How to Fish For Bass With Live Bait

bass fishing with live bait

Using live bait for bass fishing can be an effective method of catching these fish. However, the key to successful fishing with live bait is to understand how these fish react to various baits. Below, you will find a variety of articles to help you learn how to fish with live bait.

Wild shiners

Whether you’re looking for a trophy bass or just want to have fun fishing with a live bait, wild shiners are one of the most popular choices for bass fishing. They’re not only good bait, but they’re also great for a variety of species of wildlife. They’re also popular for panfish.

Wild shiners are found throughout the United States and Canada. They’re native to ponds, rivers, freshwater lakes, and ditches. They are prey for a variety of animals, including alligators, ospreys, and eagles.

While it’s possible to catch wild shiners using commercially available bait, it’s better to use live bait. Live shiners are much more effective, but they can also be expensive.


Using live crayfish is one of the most effective ways to fish for bass. These small creatures are the most preferred food source for the largemouth bass and smallmouth bass. They are also very easy to catch.

The best time to fish for crawfish is in the spring or early summer. As the water warms, bass will begin to move into shallower areas.

You can catch craws using a net, hand crayfishing, or special crayfish traps. The best places to fish for crayfish are near rocks. They prefer a cool temperature, between 50 degrees and 70 degrees. You can also keep them in a lidded bucket of water.


During the winter months, mealworms make an excellent bait. They’re easy to jig, and don’t require fish to chase the meal down. The bait can be used for all kinds of fish, and is especially effective for ice fishing.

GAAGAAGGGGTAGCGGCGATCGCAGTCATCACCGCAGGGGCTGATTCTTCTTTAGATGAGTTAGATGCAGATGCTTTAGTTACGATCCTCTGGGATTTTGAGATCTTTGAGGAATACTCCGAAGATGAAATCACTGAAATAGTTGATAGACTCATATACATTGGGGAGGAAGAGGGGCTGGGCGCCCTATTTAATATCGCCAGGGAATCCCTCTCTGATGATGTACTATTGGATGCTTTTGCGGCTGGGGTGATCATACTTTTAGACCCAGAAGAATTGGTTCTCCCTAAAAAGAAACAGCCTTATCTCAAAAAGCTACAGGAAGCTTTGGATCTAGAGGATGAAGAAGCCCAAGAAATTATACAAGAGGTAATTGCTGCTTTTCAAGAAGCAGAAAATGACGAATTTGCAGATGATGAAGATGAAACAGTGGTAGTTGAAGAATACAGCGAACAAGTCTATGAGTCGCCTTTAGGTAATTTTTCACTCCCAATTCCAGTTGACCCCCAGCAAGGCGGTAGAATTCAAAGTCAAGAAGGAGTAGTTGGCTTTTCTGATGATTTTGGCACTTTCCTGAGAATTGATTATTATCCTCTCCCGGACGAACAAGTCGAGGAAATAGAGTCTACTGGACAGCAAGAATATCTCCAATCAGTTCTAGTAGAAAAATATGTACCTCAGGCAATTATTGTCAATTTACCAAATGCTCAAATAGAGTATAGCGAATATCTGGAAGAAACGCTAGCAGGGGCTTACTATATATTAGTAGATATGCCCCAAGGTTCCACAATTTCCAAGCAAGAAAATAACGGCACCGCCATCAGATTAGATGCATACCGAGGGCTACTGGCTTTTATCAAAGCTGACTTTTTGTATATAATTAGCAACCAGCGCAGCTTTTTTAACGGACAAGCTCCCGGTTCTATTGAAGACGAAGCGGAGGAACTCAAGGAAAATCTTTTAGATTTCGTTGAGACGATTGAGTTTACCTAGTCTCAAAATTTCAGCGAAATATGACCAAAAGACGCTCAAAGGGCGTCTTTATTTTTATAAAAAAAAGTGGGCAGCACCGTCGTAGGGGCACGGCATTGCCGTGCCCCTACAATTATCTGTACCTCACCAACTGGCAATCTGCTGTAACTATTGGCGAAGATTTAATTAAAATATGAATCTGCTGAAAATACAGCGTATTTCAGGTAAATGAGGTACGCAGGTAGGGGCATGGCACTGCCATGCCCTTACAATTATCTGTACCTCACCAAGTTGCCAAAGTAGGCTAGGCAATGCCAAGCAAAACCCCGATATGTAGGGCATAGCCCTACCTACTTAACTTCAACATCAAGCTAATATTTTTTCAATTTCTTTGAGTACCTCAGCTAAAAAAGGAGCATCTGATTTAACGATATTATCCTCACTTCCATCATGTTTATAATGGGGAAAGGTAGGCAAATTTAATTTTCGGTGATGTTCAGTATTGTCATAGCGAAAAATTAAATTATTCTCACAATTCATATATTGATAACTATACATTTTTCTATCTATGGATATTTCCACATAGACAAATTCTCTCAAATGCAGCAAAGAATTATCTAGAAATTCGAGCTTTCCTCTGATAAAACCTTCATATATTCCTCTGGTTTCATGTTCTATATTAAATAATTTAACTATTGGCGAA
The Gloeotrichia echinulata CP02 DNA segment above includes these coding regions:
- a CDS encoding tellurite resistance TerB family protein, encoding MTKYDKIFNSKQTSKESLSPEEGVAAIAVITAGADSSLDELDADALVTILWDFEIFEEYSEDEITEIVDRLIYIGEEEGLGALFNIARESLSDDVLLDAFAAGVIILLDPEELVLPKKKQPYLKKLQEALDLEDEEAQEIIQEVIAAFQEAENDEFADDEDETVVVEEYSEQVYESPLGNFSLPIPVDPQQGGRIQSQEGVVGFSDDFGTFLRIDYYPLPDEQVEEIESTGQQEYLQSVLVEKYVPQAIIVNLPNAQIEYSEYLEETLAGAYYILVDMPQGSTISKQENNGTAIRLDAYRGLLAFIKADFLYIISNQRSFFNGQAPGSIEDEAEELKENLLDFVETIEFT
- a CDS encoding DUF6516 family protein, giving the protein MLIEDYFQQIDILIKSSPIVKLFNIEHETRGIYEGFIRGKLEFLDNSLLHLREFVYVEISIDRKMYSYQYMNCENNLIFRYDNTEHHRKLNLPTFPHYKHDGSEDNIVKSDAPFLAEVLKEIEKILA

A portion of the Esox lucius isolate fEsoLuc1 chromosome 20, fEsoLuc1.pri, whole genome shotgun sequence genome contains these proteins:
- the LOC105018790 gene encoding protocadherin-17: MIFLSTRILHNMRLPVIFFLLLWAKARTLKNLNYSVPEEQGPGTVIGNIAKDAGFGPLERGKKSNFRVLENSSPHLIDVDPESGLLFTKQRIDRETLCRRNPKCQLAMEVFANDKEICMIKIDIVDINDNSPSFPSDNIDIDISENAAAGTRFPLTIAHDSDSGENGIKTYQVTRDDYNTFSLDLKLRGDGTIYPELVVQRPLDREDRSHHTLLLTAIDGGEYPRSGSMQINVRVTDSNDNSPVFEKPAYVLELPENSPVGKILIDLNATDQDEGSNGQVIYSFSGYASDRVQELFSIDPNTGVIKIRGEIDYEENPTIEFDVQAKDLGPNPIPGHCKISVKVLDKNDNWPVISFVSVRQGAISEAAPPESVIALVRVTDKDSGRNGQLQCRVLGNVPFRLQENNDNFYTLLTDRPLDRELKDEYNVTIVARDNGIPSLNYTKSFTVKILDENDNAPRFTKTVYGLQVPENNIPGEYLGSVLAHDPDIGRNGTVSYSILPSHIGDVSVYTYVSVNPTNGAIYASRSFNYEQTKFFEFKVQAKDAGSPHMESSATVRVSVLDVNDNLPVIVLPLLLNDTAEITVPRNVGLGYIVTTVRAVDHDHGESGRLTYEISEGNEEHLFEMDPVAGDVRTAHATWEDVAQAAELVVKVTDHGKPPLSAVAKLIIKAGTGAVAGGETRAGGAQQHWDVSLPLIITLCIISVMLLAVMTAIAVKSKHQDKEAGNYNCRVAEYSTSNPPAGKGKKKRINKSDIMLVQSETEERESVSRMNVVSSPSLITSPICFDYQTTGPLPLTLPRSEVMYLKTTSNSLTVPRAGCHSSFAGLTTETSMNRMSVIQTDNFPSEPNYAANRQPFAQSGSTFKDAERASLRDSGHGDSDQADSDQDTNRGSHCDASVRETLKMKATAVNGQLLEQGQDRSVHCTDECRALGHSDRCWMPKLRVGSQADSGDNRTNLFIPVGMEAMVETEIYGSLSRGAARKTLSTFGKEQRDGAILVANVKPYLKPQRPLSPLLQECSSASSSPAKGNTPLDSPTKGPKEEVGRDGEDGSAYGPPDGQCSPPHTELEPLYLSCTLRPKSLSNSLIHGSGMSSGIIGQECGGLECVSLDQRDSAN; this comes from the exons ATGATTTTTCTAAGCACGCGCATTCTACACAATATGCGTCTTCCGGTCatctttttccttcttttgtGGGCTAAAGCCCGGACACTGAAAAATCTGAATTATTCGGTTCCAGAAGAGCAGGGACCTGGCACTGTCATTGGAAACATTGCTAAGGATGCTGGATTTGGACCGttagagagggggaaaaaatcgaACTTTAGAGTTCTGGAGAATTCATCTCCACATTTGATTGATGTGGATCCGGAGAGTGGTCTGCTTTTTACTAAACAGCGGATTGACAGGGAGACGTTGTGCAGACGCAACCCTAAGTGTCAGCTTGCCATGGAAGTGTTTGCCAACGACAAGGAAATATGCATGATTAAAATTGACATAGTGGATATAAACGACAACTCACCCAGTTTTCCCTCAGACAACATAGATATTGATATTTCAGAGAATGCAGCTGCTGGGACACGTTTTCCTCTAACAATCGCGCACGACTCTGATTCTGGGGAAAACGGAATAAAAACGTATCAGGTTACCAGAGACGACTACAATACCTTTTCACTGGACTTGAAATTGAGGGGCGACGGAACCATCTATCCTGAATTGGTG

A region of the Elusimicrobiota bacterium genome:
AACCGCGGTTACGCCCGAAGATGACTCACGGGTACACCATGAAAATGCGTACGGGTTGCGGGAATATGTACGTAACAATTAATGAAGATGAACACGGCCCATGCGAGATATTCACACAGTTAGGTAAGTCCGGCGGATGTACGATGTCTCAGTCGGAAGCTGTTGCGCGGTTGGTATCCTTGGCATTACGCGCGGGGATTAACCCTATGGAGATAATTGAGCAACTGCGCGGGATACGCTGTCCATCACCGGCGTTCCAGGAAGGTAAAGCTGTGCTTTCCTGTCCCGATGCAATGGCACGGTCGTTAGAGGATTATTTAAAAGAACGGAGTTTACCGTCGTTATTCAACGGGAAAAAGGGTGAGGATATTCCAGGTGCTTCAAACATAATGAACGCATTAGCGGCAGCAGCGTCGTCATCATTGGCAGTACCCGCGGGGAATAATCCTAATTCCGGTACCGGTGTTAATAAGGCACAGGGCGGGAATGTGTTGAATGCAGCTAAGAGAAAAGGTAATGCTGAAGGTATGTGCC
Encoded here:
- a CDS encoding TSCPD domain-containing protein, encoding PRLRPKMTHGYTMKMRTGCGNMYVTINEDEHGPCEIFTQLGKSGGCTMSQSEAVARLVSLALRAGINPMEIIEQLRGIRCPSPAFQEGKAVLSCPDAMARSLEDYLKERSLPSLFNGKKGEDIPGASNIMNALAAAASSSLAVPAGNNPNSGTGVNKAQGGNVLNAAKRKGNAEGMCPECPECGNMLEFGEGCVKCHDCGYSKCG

Unlike other baits, mealworms can be left on the hook for long periods of time, which makes them an ideal choice for ice fishing. The best way to hook mealworms is to use a bobber or light sinker. They’ll wiggle on the hook, which will entice fish to strike.

Mealworms come in two varieties: super worms and mealworms. Super worms are five times bigger than mealworms, and have more fat and protein. They also have a much harder shell.


Using leeches as live bait can be one of the best ways to fish for bass. They are versatile and will work in a variety of circumstances. They are also easier to keep alive than other live bait.

Leeches are found in most bodies of water in North America. These critters are usually black and flat on the outside, and have a flat body with a suction cup on each end. They can be used on jigs, spinners, and spoons.

Leeches work best when the water temperature is above 50 degrees. They also work well in shallow water. For deeper water, a more intricate method is necessary.

Bobbers and floats

Floats and bobbers are a great way to increase the odds that you will get a bite from a bass or other gamefish. They also allow you to control the depth and position of your bait, which can be important in certain circumstances.

Floats and bobbers come in a variety of shapes and sizes. You can get slip floats, fixed floats, and spinning bubble floats. There are even pre-tied bobber stops available.

In general, slip floats are better for walleyes, pike, and other species that prefer to swim at or below the surface. However, you can use a fixed float rig for a variety of bass species.

Trolling for walleyes with live bait

Whether you are fishing a pond, lake, or river, trolling for walleyes with live bait can be a very effective method. This type of fishing takes a little work to figure out, but it’s well worth it.

Walleye are native to the northern United States and Canada. They are found in a wide range of habitats, from lakes and rivers to rocky reefs.

Walleye feed heavily in rocky reefs and emerging weed beds in late spring and summer. In winter, they tend to stay in sheltered depths. Typically, these fish will not be active until the water cools in September. Then they start to become aggressive feeders.